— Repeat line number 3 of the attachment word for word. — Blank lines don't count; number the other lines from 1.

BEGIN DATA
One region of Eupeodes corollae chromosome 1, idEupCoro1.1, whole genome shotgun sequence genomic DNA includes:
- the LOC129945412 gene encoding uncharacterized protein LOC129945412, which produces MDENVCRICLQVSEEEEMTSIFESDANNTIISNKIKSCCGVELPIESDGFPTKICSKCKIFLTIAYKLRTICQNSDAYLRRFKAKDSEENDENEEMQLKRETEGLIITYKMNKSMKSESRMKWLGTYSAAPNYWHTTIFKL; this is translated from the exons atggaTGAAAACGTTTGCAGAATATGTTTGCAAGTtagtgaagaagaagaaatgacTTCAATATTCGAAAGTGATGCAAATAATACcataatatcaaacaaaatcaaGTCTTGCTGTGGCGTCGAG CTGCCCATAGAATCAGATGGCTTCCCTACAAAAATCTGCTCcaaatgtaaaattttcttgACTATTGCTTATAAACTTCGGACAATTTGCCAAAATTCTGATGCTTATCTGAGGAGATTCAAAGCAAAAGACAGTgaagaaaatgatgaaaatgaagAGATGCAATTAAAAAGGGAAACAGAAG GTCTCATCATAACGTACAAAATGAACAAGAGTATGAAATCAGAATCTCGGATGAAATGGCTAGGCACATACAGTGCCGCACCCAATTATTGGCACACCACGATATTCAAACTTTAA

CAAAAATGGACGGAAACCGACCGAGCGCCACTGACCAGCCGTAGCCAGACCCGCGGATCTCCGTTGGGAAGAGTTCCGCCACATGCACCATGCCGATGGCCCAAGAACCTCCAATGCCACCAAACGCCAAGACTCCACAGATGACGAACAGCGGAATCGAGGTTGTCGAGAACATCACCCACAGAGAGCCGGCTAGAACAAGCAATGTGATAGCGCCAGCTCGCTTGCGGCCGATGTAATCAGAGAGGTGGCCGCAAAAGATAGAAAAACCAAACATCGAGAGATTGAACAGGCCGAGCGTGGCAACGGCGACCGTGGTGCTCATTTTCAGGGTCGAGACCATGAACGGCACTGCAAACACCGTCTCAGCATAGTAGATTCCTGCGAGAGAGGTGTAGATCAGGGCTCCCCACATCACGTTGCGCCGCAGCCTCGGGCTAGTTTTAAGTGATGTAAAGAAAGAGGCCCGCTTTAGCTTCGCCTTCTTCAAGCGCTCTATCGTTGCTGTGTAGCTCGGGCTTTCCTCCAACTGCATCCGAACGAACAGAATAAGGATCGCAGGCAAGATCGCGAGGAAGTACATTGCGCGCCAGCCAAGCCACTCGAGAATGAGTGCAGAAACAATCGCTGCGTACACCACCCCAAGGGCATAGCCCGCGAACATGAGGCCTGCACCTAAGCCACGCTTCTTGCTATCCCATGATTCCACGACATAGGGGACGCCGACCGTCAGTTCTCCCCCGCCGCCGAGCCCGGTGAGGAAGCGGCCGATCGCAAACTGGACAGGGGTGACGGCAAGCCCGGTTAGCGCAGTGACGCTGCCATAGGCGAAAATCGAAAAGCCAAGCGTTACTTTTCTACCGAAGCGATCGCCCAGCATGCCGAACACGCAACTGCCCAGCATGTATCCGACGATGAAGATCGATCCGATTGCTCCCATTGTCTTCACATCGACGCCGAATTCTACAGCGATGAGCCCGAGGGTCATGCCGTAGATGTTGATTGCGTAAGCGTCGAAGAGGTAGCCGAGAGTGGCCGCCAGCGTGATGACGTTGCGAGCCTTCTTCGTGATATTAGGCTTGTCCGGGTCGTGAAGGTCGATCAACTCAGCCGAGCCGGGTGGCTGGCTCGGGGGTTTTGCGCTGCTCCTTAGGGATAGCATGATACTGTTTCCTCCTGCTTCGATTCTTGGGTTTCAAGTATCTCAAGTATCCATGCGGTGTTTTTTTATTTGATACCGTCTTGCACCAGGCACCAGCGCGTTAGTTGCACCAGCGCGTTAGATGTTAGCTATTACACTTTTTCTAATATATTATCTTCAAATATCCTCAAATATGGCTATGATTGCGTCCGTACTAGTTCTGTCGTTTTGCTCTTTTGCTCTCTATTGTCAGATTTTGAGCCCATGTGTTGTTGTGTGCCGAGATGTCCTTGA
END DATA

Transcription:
CAAAAATGGACGGAAACCGACCGAGCGCCACTGACCAGCCGTAGCCAGACCCGCGGATCTCCGTTGGGAAGAGTTCCGCCACATGCACCATGCCGATGGCCCAAGAACCTCCAATGCCACCAAACGCCAAGACTCCACAGATGACGAACAGCGGAATCGAGGTTGTCGAGAACATCACCCACAGAGAGCCGGCTAGAACAAGCAATGTGATAGCGCCAGCTCGCTTGCGGCCGATGTAATCAGAGAGGTGGCCGCAAAAGATAGAAAAACCAAACATCGAGAGATTGAACAGGCCGAGCGTGGCAACGGCGACCGTGGTGCTCATTTTCAGGGTCGAGACCATGAACGGCACTGCAAACACCGTCTCAGCATAGTAGATTCCTGCGAGAGAGGTGTAGATCAGGGCTCCCCACATCACGTTGCGCCGCAGCCTCGGGCTAGTTTTAAGTGATGTAAAGAAAGAGGCCCGCTTTAGCTTCGCCTTCTTCAAGCGCTCTATCGTTGCTGTGTAGCTCGGGCTTTCCTCCAACTGCATCCGAACGAACAGAATAAGGATCGCAGGCAAGATCGCGAGGAAGTACATTGCGCGCCAGCCAAGCCACTCGAGAATGAGTGCAGAAACAATCGCTGCGTACACCACCCCAAGGGCATAGCCCGCGAACATGAGGCCTGCACCTAAGCCACGCTTCTTGCTATCCCATGATTCCACGACATAGGGGACGCCGACCGTCAGTTCTCCCCCGCCGCCGAGCCCGGTGAGGAAGCGGCCGATCGCAAACTGGACAGGGGTGACGGCAAGCCCGGTTAGCGCAGTGACGCTGCCATAGGCGAAAATCGAAAAGCCAAGCGTTACTTTTCTACCGAAGCGATCGCCCAGCATGCCGAACACGCAACTGCCCAGCATGTATCCGACGATGAAGATCGATCCGATTGCTCCCATTGTCTTCACATCGACGCCGAATTCTACAGCGATGAGCCCGAGGGTCATGCCGTAGATGTTGATTGCGTAAGCGTCGAAGAGGTAGCCGAGAGTGGCCGCCAGCGTGATGACGTTGCGAGCCTTCTTCGTGATATTAGGCTTGTCCGGGTCGTGAAGGTCGATCAACTCAGCCGAGCCGGGTGGCTGGCTCGGGGGTTTTGCGCTGCTCCTTAGGGATAGCATGATACTGTTTCCTCCTGCTTCGATTCTTGGGTTTCAAGTATCTCAAGTATCCATGCGGTGTTTTTTTATTTGATACCGTCTTGCACCAGGCACCAGCGCGTTAGTTGCACCAGCGCGTTAGATGTTAGCTATTACACTTTTTCTAATATATTATCTTCAAATATCCTCAAATATGGCTATGATTGCGTCCGTACTAGTTCTGTCGTTTTGCTCTTTTGCTCTCTATTGTCAGATTTTGAGCCCATGTGTTGTTGTGTGCCGAGATGTCCTTGA